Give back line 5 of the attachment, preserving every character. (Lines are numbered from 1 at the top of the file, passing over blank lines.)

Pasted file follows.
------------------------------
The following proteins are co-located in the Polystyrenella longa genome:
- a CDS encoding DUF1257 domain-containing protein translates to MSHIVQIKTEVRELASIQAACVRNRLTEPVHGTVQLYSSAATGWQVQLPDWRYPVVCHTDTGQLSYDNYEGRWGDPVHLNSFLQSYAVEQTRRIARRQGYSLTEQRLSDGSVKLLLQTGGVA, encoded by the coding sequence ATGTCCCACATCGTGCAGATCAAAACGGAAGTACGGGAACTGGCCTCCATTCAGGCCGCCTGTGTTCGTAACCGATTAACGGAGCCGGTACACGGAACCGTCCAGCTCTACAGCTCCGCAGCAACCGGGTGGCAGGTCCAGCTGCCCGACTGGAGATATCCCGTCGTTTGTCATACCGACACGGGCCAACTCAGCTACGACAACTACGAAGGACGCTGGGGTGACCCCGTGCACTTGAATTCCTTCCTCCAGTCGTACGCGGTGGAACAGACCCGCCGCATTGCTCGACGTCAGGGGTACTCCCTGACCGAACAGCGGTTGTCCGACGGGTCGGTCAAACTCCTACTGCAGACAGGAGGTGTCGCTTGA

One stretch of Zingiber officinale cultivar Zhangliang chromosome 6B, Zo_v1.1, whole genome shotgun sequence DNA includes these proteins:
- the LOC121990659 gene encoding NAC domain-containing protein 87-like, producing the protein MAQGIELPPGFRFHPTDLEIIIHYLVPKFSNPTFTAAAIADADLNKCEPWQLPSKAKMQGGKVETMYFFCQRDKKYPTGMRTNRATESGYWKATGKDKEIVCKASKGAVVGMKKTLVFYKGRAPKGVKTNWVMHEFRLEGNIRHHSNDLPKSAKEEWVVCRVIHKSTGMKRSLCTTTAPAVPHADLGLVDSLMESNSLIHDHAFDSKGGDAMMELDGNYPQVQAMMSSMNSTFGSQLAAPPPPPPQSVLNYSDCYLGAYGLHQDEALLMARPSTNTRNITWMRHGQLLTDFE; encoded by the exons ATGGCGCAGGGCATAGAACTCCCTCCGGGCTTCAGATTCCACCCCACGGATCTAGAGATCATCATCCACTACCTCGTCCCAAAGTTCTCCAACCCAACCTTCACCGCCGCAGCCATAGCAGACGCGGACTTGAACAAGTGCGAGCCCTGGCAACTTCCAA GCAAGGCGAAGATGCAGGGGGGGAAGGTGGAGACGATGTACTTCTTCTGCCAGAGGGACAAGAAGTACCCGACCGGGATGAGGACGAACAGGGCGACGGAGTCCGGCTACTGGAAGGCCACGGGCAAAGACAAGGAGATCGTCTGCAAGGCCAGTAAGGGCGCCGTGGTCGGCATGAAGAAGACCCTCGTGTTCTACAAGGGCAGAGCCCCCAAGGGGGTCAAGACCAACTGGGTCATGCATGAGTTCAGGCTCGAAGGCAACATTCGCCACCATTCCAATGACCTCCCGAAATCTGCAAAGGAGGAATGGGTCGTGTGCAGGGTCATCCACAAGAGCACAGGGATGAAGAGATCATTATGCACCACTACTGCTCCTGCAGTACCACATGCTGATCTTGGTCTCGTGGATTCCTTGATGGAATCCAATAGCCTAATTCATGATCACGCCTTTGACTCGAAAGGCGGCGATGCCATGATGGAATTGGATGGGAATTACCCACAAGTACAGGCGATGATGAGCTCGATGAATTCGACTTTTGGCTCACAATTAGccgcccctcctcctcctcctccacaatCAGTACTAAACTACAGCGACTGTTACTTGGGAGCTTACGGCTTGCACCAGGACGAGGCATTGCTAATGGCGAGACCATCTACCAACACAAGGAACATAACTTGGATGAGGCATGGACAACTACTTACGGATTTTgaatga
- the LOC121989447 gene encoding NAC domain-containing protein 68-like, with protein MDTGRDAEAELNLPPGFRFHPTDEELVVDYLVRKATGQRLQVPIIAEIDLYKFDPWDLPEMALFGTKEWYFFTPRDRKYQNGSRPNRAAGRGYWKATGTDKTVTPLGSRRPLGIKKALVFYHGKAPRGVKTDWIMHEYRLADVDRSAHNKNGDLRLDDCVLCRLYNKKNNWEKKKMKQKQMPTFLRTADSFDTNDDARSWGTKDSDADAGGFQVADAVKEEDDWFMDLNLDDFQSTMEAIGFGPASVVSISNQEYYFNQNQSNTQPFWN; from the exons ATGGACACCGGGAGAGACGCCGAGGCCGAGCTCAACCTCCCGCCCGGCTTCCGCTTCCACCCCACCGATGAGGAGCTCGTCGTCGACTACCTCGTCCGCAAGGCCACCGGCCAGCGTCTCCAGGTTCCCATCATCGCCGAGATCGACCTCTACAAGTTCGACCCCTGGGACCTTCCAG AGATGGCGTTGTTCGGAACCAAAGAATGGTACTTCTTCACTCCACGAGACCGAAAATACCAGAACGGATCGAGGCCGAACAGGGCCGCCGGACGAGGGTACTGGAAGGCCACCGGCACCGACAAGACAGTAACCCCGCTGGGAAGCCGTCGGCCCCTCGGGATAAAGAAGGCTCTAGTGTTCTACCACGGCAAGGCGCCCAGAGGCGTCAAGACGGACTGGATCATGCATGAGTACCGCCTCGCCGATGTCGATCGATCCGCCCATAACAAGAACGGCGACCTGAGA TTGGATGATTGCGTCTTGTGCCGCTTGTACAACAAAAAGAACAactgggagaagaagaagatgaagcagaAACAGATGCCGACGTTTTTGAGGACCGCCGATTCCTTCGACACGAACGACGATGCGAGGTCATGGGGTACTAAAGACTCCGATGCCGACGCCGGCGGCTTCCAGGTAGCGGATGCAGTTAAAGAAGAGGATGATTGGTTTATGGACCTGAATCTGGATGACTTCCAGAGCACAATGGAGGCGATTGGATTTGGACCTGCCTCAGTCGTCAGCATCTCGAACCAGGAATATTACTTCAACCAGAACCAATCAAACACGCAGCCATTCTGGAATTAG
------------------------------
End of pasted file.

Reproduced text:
- the LOC121989447 gene encoding NAC domain-containing protein 68-like, with protein MDTGRDAEAELNLPPGFRFHPTDEELVVDYLVRKATGQRLQVPIIAEIDLYKFDPWDLPEMALFGTKEWYFFTPRDRKYQNGSRPNRAAGRGYWKATGTDKTVTPLGSRRPLGIKKALVFYHGKAPRGVKTDWIMHEYRLADVDRSAHNKNGDLRLDDCVLCRLYNKKNNWEKKKMKQKQMPTFLRTADSFDTNDDARSWGTKDSDADAGGFQVADAVKEEDDWFMDLNLDDFQSTMEAIGFGPASVVSISNQEYYFNQNQSNTQPFWN; from the exons ATGGACACCGGGAGAGACGCCGAGGCCGAGCTCAACCTCCCGCCCGGCTTCCGCTTCCACCCCACCGATGAGGAGCTCGTCGTCGACTACCTCGTCCGCAAGGCCACCGGCCAGCGTCTCCAGGTTCCCATCATCGCCGAGATCGACCTCTACAAGTTCGACCCCTGGGACCTTCCAG AGATGGCGTTGTTCGGAACCAAAGAATGGTACTTCTTCACTCCACGAGACCGAAAATACCAGAACGGATCGAGGCCGAACAGGGCCGCCGGACGAGGGTACTGGAAGGCCACCGGCACCGACAAGACAGTAACCCCGCTGGGAAGCCGTCGGCCCCTCGGGATAAAGAAGGCTCTAGTGTTCTACCACGGCAAGGCGCCCAGAGGCGTCAAGACGGACTGGATCATGCATGAGTACCGCCTCGCCGATGTCGATCGATCCGCCCATAACAAGAACGGCGACCTGAGA TTGGATGATTGCGTCTTGTGCCGCTTGTACAACAAAAAGAACAactgggagaagaagaagatgaagcagaAACAGATGCCGACGTTTTTGAGGACCGCCGATTCCTTCGACACGAACGACGATGCGAGGTCATGGGGTACTAAAGACTCCGATGCCGACGCCGGCGGCTTCCAGGTAGCGGATGCAGTTAAAGAAGAGGATGATTGGTTTATGGACCTGAATCTGGATGACTTCCAGAGCACAATGGAGGCGATTGGATTTGGACCTGCCTCAGTCGTCAGCATCTCGAACCAGGAATATTACTTCAACCAGAACCAATCAAACACGCAGCCATTCTGGAATTAG